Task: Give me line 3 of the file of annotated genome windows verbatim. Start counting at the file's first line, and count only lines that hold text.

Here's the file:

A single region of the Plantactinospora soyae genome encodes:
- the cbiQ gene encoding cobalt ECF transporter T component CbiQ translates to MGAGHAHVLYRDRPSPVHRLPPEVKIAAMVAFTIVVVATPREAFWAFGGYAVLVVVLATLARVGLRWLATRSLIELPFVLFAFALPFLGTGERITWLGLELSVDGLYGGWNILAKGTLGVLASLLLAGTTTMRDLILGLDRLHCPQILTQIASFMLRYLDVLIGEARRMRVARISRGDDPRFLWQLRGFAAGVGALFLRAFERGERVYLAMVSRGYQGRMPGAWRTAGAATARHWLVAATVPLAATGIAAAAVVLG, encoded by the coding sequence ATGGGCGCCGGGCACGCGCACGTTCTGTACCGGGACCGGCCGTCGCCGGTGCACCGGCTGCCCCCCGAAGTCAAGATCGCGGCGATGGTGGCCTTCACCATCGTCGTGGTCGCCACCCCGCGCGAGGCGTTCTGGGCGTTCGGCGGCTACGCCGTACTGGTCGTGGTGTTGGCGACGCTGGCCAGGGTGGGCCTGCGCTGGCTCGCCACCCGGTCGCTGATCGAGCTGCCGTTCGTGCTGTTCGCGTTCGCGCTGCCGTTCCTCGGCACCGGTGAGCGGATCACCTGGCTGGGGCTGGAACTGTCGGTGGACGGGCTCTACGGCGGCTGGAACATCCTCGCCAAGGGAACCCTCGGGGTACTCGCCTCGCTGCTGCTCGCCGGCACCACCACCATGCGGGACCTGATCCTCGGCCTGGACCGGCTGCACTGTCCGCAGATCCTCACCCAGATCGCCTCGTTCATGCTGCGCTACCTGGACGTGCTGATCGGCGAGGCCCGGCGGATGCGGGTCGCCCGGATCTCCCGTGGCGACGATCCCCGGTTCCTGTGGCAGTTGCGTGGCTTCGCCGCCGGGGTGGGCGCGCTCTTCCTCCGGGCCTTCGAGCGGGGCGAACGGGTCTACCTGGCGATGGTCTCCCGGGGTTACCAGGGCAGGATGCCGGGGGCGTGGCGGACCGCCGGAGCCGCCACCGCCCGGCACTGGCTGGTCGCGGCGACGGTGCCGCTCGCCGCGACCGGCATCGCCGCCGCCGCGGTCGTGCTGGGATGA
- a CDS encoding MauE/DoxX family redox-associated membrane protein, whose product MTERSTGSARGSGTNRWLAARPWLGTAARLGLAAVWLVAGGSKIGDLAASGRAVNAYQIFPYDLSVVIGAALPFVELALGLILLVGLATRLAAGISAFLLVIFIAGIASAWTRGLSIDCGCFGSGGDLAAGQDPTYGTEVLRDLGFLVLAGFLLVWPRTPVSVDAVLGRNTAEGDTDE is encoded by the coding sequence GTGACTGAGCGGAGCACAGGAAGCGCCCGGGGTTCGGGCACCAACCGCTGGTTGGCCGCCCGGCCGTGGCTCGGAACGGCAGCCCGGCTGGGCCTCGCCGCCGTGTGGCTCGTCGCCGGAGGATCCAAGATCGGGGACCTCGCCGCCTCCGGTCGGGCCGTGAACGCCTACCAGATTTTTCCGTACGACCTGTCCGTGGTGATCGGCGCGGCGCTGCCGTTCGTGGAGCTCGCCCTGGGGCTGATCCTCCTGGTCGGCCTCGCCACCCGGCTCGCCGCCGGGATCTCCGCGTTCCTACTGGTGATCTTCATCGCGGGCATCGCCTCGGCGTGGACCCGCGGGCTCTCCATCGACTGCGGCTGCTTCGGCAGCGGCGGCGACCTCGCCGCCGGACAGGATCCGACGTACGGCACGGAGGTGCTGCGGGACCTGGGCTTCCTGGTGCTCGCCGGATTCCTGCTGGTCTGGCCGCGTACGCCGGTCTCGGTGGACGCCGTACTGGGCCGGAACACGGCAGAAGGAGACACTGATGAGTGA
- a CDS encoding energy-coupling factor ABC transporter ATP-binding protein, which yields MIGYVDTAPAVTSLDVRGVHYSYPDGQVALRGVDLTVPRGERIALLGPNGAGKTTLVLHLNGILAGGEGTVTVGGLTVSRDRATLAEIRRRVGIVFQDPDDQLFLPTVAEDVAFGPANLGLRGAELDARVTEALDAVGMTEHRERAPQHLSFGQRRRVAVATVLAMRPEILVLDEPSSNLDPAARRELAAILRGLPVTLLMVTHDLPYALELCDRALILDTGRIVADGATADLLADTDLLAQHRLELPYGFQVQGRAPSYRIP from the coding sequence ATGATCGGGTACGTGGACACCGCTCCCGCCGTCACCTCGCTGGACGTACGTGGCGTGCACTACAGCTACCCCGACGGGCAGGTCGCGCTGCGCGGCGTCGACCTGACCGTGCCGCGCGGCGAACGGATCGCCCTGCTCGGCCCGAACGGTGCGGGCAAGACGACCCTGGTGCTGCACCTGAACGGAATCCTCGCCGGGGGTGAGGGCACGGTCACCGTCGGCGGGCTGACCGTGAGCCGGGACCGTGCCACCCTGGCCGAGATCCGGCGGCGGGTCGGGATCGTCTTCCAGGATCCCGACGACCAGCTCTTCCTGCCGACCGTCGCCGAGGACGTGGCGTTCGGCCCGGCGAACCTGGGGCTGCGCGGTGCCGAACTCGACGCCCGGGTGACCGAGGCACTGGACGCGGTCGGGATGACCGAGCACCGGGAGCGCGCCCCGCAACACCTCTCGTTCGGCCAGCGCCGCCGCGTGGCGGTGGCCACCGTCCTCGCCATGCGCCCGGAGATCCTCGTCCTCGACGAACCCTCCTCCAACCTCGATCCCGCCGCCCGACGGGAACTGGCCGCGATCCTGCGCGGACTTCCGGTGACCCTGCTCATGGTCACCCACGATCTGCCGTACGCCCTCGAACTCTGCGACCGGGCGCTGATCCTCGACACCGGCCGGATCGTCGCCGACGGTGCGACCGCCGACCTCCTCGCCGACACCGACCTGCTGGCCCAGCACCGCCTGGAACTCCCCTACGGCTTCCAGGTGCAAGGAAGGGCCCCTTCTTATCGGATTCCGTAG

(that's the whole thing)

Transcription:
- a CDS encoding MauE/DoxX family redox-associated membrane protein, whose product MTERSTGSARGSGTNRWLAARPWLGTAARLGLAAVWLVAGGSKIGDLAASGRAVNAYQIFPYDLSVVIGAALPFVELALGLILLVGLATRLAAGISAFLLVIFIAGIASAWTRGLSIDCGCFGSGGDLAAGQDPTYGTEVLRDLGFLVLAGFLLVWPRTPVSVDAVLGRNTAEGDTDE is encoded by the coding sequence GTGACTGAGCGGAGCACAGGAAGCGCCCGGGGTTCGGGCACCAACCGCTGGTTGGCCGCCCGGCCGTGGCTCGGAACGGCAGCCCGGCTGGGCCTCGCCGCCGTGTGGCTCGTCGCCGGAGGATCCAAGATCGGGGACCTCGCCGCCTCCGGTCGGGCCGTGAACGCCTACCAGATTTTTCCGTACGACCTGTCCGTGGTGATCGGCGCGGCGCTGCCGTTCGTGGAGCTCGCCCTGGGGCTGATCCTCCTGGTCGGCCTCGCCACCCGGCTCGCCGCCGGGATCTCCGCGTTCCTACTGGTGATCTTCATCGCGGGCATCGCCTCGGCGTGGACCCGCGGGCTCTCCATCGACTGCGGCTGCTTCGGCAGCGGCGGCGACCTCGCCGCCGGACAGGATCCGACGTACGGCACGGAGGTGCTGCGGGACCTGGGCTTCCTGGTGCTCGCCGGATTCCTGCTGGTCTGGCCGCGTACGCCGGTCTCGGTGGACGCCGTACTGGGCCGGAACACGGCAGAAGGAGACACTGATGAGTGA